Eight Key Automation Considerations
Workholding: If the workpiece requires positioning in the chuck or fixture or needs to be aligned in the secondary operation based on features created in the first operation, vision systems or touch probes may be required to complete the task. Workholding solutions must also be designed to allow for proper clearance between end-of arm tooling and clamps when loading and unloading.
Gaging: If an unautomated process requires the operator to measure the workpiece during or after machining, automating the gaging process should be considered. Several in-process or post-process options are available, including touch probes, periodic artifact calibration or even use of a post-process gage or coordinate measuring machine.
Cycle times: When considering whether to automate a process, cycle times will determine the capacity/size of the queue tables and infeed/outfeed conveyors for finished workpieces. Cycle times will also be key in sequencing coordination of additional tasks required of the robot/automation, such as loading to gages, coordinating measuring machines, wash stations, or turn-over stations or simply managing/arranging incoming and outgoing materials on pallets.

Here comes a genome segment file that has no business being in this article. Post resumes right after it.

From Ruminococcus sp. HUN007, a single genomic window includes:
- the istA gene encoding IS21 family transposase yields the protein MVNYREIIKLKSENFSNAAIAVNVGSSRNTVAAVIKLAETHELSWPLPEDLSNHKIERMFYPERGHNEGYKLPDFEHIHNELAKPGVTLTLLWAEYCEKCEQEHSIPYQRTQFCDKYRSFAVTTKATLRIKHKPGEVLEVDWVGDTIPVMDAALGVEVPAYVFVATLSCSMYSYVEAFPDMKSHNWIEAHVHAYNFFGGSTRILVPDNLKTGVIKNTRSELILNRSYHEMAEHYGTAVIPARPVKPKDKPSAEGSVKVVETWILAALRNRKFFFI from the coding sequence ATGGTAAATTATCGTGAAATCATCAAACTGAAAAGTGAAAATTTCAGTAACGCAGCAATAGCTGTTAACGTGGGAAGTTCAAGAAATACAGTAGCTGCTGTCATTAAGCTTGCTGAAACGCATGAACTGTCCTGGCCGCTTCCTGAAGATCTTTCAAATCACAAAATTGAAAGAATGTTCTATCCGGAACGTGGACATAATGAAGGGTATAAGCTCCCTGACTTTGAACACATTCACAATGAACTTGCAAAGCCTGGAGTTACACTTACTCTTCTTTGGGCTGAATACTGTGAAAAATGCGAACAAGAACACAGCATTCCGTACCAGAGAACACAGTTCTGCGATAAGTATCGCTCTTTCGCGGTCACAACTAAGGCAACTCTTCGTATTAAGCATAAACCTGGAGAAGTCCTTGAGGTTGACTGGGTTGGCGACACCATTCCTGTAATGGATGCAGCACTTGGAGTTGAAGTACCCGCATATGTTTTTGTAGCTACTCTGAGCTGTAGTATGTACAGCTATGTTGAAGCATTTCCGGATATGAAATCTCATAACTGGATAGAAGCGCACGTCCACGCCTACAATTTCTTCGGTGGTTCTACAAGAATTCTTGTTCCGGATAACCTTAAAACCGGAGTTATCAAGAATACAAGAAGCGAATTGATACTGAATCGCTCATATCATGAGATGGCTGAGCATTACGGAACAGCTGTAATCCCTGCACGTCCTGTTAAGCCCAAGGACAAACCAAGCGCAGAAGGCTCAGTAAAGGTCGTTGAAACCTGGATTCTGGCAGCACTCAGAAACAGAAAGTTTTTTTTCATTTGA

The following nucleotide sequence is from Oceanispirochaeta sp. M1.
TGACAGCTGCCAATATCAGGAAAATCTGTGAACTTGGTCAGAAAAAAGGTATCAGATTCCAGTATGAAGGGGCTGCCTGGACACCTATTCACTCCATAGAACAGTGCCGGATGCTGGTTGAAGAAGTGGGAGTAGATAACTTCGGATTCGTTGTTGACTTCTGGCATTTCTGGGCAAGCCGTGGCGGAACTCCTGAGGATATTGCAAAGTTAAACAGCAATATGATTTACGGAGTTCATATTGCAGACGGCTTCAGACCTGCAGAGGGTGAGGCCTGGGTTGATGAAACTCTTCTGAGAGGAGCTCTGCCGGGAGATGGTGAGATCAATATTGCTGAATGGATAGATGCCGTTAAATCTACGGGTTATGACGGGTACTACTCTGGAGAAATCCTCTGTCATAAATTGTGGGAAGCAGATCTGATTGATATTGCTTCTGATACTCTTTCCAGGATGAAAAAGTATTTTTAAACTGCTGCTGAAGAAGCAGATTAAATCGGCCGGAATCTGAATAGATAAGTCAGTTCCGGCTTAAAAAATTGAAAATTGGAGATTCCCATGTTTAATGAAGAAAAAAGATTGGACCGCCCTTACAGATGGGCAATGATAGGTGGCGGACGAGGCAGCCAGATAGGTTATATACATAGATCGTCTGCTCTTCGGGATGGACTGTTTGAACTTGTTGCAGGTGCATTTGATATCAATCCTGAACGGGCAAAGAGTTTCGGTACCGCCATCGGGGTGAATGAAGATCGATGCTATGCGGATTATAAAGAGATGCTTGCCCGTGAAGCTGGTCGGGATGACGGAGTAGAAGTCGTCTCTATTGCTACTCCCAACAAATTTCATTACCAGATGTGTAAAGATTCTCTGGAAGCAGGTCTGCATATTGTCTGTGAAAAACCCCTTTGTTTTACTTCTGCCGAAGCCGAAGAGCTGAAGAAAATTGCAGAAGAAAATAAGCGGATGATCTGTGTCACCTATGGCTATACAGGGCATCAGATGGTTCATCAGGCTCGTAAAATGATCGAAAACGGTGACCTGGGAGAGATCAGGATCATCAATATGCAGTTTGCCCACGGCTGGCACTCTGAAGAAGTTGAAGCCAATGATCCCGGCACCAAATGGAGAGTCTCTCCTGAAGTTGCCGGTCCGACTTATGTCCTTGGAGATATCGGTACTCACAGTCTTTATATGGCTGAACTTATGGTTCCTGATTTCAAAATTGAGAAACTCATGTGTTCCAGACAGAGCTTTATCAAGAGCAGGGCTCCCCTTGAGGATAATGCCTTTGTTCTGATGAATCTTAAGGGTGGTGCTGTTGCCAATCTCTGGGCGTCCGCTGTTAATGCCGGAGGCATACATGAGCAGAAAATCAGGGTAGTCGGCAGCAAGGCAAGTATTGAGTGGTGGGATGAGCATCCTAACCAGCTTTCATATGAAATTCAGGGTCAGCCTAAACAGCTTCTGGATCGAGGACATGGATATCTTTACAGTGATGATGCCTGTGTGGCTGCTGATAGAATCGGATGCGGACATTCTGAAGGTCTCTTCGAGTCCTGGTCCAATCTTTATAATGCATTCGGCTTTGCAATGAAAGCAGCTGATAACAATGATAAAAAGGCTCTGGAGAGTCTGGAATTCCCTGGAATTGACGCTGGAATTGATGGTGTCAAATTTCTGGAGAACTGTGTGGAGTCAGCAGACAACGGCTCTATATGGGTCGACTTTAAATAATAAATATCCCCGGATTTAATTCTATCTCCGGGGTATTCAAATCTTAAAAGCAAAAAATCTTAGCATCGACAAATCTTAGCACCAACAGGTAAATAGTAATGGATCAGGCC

Unattended process: Job shops seeking to run unattended or lights-out must ensure machine reservoirs for grease/oil lubrication and coolants are of sufficient capacity to last the duration of the unattended cycle. Likewise, chip evacuations and capacity to contain chips must be large enough to eliminate the need for human intervention throughout the entire unattended cycle. Another important precaution is to set spindle and axis overload detection to force the machine into an e-stop mode or alarm state to avoid potential for catastrophic results such as damage to the machine or scrap of expensive material or workpieces.